Is finding planet-friendly activewear too much of a stretch? This month for The Gloss, I investigate the brands that will help you save the planet, one squat at a time.
Whenever I am lacking a little motivation, I dress in activewear. I find something strangely reassuring about the skintight feel of compressed leggings or the support of a good sports bra. My mood brightens in these clothes: I feel ready to take on the day or, as we trudge further into 2021, the year. It seems I’m not alone in this: Allied Market Research reports that the global activewear industry is expected to reach nearly $547 billion by 2024. Clearly, we all enjoy the placebo effect of an athleisure ensemble.
However, for clothing items dedicated to personal care and wellbeing – items that encourage us to get out and appreciate the natural world – activewear is unconscionably detrimental to our environment due to its reliance on synthetic materials such as polyester, spandex, nylon, and acrylic. From oily beginnings as a non-renewable resource, to its energy-intensive and chemical-reliant manufacturing, to the leaching of microplastics into our oceans with every wash, most activewear – while wonderful for our motivation, self-confidence and performance – is quite literally rubbish for our planet.
Yet trying to avoid synthetics by opting for cotton alternatives is equally dubious. While cotton activewear might prevent microfiber leaching, its production comes with its own environmental issues, requiring 2,700 gallons of water to produce a single cotton t-shirt. Cotton farming remains a large polluter due to widespread pesticide and insecticide use yet, in spite of this, only one-third of harvests are used for textile manufacturing. The remaining two thirds are discarded.
Typically, this is where I would suggest a myriad of secondhand clothing options or some crafty upcycling technique – anything to discourage you from buying new! However, while my caveat of “don’t buy if you don’t need” remains firmly in place (and my use of need here is literal), for once I am not going to bemoan the buying of new clothes: my penchant for preloved does not extend to the world of Lycra. In the sweat-filled and porous arena of teeth-clenched exercise, even I baulk at the thought of hand-me-down leggings.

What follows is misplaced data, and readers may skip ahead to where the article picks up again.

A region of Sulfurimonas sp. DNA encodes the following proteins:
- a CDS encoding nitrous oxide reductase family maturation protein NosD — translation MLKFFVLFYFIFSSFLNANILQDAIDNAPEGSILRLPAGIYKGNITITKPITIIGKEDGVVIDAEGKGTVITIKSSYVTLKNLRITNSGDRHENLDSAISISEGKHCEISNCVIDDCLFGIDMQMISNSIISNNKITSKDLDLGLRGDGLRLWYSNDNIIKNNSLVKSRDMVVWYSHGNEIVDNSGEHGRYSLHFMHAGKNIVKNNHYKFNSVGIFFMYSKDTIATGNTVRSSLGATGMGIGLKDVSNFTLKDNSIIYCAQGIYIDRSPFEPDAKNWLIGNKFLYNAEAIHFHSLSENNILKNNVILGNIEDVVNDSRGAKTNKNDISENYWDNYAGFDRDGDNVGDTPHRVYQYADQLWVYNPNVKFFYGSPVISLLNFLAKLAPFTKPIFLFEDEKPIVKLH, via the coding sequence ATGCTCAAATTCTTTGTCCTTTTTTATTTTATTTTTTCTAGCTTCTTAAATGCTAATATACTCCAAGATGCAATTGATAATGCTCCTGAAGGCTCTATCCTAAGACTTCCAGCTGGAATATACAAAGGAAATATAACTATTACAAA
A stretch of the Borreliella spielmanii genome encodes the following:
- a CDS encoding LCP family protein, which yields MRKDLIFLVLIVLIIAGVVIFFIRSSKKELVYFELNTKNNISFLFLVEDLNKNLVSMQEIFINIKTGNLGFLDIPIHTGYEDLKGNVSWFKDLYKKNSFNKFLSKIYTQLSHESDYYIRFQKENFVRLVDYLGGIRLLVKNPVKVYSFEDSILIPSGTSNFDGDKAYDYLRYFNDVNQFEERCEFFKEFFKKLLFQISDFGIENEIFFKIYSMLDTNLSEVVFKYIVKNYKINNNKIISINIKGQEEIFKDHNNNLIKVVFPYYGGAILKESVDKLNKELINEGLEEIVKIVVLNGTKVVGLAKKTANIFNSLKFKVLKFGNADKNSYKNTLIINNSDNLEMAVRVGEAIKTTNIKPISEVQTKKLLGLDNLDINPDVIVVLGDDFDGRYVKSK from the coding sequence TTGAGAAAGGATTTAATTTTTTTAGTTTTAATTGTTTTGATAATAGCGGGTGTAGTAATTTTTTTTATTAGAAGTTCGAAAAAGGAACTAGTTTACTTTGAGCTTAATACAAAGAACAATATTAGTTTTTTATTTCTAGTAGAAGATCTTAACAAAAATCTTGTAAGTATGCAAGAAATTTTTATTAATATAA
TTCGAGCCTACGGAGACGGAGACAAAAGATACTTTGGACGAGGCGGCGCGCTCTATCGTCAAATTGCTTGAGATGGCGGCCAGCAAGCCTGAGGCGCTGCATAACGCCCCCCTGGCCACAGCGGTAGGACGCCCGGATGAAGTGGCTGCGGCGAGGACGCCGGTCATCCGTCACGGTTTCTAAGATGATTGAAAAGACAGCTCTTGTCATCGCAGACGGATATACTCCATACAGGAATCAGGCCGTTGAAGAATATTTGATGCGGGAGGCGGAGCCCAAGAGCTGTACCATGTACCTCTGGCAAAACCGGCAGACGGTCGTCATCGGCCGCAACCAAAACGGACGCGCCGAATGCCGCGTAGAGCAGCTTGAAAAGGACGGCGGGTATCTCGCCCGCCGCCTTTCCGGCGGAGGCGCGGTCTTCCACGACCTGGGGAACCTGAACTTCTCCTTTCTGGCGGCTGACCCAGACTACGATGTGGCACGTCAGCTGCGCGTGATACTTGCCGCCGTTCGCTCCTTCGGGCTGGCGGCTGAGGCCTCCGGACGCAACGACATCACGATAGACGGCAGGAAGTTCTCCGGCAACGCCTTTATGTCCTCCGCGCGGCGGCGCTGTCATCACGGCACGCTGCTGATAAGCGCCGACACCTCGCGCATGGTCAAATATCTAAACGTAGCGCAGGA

Yet buying new doesn’t necessarily mean buying virgin. Many companies are repurposing nylon or recycling plastic waste that would otherwise have ended up in landfill or oceans to create functional and funky sportswear that eliminates waste at all levels of the supply chain. Girlfriend Collective are one such business, turning single-use plastic into comfortable and affordable workout gear, with every pair of brightly-coloured leggings made from 25 recycled plastic bottles. In a wellness world that is often packaged to be exploitative, exclusive and elitist, Girlfriend Collective are not only lauded for their environmental impact, but equally their efforts to ensure ethical working conditions and size inclusivity in an industry in which most ethical activewear ends at a size 18. As a pastel-outfitted devotee, I can confirm the whole Girlfriend experience – from your order’s arrival in 100% recycled and reusable packaging to their everyday wearing – is a joyful celebration of comfort and empowerment.